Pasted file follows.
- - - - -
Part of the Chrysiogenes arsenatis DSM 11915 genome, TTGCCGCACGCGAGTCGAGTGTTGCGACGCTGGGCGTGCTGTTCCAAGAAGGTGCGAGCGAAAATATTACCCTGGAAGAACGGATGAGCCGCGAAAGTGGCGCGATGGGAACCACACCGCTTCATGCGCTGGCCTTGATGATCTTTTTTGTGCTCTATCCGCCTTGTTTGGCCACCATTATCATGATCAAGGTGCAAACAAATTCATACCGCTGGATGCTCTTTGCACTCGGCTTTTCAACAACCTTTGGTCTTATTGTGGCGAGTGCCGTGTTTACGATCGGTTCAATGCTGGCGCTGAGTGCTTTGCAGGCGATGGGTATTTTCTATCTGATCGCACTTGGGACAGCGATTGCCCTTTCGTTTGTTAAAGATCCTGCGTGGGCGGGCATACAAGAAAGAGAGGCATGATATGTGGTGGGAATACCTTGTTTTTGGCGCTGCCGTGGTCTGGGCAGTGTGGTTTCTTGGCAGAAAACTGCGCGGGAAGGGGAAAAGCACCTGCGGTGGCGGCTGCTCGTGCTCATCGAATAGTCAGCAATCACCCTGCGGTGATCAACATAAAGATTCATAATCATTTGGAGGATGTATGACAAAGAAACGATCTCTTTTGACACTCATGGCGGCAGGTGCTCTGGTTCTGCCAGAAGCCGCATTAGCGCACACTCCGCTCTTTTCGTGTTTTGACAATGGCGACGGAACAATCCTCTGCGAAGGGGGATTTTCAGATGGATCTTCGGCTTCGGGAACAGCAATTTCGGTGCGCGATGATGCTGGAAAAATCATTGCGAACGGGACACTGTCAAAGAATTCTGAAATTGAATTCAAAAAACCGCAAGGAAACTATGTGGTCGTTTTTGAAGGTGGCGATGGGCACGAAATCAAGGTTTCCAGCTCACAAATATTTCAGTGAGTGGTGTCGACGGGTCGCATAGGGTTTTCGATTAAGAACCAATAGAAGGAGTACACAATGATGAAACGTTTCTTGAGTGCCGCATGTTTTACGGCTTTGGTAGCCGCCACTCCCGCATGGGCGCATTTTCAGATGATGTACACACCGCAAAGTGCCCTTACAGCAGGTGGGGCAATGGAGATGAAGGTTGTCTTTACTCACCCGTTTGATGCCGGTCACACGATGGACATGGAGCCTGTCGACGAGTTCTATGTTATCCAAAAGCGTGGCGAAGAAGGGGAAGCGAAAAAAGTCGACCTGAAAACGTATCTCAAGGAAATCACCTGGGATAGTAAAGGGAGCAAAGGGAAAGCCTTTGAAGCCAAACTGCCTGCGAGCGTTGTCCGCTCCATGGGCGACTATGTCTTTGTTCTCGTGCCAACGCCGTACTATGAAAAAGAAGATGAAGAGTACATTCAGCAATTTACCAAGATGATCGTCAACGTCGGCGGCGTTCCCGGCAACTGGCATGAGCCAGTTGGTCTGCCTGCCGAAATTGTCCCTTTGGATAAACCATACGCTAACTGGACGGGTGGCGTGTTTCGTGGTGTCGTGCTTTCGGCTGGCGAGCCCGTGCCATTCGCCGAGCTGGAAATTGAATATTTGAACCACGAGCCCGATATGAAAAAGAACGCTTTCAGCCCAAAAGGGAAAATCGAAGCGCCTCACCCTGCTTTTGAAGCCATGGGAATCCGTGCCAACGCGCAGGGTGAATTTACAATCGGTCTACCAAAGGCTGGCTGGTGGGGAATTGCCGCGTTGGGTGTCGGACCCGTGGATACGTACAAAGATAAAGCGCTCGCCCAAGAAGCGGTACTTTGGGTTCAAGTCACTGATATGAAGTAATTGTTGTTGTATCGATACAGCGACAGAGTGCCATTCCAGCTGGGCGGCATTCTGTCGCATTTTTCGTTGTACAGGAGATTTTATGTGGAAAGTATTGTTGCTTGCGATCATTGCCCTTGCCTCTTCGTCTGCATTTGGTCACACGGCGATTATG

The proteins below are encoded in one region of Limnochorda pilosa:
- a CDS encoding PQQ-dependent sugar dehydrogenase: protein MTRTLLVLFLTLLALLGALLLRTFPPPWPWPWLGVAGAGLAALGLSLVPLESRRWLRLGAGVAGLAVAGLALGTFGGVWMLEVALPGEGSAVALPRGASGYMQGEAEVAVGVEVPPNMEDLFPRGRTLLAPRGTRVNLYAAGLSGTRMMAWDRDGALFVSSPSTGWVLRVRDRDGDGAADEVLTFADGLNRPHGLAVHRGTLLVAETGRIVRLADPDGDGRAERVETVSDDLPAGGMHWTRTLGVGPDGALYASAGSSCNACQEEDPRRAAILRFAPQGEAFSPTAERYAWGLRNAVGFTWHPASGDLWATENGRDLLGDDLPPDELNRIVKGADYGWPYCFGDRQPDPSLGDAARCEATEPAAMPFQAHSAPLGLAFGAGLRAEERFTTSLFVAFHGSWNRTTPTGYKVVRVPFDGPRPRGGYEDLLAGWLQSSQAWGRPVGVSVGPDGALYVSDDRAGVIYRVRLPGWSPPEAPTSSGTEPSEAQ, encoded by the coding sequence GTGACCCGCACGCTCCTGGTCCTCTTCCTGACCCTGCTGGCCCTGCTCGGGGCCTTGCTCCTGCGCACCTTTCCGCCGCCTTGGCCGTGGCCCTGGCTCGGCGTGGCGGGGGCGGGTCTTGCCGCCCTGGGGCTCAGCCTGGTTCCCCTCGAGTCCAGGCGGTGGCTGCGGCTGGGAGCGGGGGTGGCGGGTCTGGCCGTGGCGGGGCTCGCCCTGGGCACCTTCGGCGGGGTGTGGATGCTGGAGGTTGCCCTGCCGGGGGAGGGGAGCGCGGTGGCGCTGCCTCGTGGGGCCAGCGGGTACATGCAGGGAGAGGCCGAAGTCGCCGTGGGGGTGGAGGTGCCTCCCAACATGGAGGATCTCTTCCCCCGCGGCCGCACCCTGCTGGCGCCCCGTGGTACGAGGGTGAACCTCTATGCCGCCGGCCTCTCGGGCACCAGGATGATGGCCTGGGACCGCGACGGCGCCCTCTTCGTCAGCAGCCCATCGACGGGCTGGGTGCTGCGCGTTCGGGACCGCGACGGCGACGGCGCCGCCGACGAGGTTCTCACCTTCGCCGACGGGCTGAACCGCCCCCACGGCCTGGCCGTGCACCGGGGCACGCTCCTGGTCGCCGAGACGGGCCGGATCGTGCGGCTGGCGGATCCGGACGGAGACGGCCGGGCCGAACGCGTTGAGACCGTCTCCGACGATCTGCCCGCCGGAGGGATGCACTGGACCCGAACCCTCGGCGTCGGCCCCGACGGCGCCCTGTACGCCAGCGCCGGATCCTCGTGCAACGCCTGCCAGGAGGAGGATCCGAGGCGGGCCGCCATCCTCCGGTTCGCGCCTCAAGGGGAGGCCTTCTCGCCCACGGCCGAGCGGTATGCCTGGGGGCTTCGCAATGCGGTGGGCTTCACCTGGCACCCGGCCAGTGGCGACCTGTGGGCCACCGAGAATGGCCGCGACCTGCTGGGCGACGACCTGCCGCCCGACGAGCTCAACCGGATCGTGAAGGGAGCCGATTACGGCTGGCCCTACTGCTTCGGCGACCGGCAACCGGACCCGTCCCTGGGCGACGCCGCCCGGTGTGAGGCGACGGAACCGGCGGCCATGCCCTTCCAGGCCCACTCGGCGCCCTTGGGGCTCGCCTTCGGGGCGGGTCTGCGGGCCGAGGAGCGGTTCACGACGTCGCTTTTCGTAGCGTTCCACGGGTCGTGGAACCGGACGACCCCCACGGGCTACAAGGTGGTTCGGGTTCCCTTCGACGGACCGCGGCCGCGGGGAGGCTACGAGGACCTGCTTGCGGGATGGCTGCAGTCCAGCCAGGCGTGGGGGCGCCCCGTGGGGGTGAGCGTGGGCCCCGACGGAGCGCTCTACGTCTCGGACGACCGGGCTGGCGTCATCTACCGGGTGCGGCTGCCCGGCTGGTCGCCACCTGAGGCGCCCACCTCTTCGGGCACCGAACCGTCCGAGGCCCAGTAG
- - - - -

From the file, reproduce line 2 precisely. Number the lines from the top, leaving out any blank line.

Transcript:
The proteins below are encoded in one region of Limnochorda pilosa: